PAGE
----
# Why does charging a phone battery to 100% keep the discharge rate slower than charging to 90 or 80%?

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I have experienced it on multiple mobile phones and my laptop. If i charge the battery to 100% the discharge to 99% is way slower than if i charge the battery to 90% and discharge to 89%. And this makes me charge the battery to 100% even when I know that it is bad for the battery just because the charge lasts much longer than charging to 90 or 80%. Is it related to some kind of chemistry?

I am ok with eli 20 also. Thanks.

In: 2

My understanding is that when you charge to 100%, it is really ~90% (for example), which is the “safe spot” you are thinking of. Thus if you charge up to 100% for a little longer, you really get closer to “100”. And then as you use battery life and it starts to drain, it isn’t really registered as falling until you get down to the point where the software was telling that you were at 100. So effectively, it is not a linear sliding scale yet. By contrast, if you stopped charging at 80 or 90%, say, then you are already in the linear sliding scale, and you see the delta in % immediately.

Similar to how old cars’ gas tank gauges behave. You fill the car up beyond the 100% point, and fuel starts to fill the path to where the cap is screwed on, then as that gas is consumed, the car still sits at 100% Full. The gauge starts to move after you settle into consuming what’s in the actual tank.

I think.

Charging it all the way to 100 and draining it to 0 puts a lot of stress.on the battery. Keeping it between 80 and 20 is a lot less stress. It’s like bending a paper clip back and forth, the more you do it, it eventually breaks. If we don’t bend it as far, it’s less stress, and the stress is highest at the extremes.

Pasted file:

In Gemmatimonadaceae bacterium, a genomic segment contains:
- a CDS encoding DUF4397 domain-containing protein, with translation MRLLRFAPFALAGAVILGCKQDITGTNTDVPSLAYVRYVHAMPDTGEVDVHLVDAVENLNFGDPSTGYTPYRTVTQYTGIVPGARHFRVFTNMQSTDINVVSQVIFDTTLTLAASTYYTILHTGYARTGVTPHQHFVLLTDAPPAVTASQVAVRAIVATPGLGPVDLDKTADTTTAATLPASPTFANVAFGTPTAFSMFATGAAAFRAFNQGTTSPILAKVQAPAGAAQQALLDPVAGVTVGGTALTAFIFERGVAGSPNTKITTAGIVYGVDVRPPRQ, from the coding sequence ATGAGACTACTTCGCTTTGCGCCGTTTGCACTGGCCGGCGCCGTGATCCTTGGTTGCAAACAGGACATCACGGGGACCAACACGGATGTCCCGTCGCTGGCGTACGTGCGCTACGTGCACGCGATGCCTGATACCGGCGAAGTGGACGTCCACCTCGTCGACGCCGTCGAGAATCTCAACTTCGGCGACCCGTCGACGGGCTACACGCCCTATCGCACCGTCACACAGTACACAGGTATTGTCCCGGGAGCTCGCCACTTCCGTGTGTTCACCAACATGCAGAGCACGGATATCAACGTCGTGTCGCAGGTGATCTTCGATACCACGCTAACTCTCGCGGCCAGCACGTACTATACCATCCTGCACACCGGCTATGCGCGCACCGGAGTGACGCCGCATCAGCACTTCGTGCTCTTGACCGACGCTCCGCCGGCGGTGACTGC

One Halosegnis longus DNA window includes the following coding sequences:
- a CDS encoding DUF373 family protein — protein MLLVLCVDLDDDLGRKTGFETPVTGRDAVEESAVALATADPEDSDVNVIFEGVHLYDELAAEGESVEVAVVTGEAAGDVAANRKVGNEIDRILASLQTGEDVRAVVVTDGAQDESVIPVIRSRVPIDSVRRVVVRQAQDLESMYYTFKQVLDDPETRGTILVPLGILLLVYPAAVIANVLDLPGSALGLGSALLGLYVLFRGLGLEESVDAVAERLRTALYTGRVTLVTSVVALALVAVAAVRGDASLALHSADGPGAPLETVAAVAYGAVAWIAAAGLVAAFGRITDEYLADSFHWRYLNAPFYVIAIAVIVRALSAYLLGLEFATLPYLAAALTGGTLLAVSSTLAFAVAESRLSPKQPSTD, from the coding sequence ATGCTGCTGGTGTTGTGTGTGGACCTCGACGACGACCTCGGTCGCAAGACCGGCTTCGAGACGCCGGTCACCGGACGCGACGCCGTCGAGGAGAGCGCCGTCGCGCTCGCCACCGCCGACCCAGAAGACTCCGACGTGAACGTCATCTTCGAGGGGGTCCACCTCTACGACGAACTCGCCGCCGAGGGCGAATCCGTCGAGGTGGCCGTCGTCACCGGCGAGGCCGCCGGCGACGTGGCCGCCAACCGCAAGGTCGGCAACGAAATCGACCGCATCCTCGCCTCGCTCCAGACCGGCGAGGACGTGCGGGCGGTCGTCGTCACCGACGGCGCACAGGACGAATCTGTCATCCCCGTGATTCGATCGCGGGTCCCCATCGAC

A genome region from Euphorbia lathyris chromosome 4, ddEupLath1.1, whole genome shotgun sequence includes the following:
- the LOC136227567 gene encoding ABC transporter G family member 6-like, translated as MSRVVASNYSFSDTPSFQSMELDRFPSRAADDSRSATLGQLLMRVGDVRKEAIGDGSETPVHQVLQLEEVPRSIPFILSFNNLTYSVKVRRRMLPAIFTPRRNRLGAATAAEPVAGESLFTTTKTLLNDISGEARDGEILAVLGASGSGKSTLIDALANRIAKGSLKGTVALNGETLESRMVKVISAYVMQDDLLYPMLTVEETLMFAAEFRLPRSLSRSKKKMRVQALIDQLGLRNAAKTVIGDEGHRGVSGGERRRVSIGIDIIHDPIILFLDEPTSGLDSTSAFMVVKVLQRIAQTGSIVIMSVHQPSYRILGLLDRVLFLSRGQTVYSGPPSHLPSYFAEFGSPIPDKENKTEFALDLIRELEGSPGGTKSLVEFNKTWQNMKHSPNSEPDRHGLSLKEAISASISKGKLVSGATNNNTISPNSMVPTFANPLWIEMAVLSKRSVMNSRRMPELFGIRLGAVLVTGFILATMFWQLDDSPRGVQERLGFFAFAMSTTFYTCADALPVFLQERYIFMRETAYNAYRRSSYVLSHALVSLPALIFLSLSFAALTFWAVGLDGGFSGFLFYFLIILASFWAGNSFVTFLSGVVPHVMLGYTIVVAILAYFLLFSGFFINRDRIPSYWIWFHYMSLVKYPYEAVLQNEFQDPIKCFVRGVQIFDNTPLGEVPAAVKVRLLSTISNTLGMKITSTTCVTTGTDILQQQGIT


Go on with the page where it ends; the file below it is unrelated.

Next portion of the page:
Cell phones, laptops and tablets are all made where the battery percentage indicator isn’t a true indicator of how much battery is there. They intentionally make it look like it is discharging slower when it is full, so you think you are getting great battery life. There is no laws that say the battery percentage had to be an accurate representation, so it is really whatever the manufacturer wants it to be. This is also why is discharges so much faster below 50%. Also, for all of them, when the battery says 0%, they aren’t actually empty either.

A battery puts out fewer volts as it is depleted, so in order to get the same amount of energy, the amperage used must increase (watts = amps x volts)

Battery capacity is measured in amp hours (or really milliamp hours) so if you’re using amps at a faster rate, the percent remaining drops faster.

It’s not necessarily intentional, but measuring battery capacity/charge is not easy.

Typically you do it by measuring the voltage over the terminals, but that will also change depending on how much load is out on the battery (i.e. it’s high when the battery is not being used, drops when the phone pulls a lot of current).

Modern smartphones are a little more sophisticated, they might use impedance testing, voltage testing, a coulomb counter that records how much power has been used and also some algorithms that adapt these calculations to the battery’s behaviour over time.

All that’s to say, it’s not an exact process and things can be slightly wrong all the time.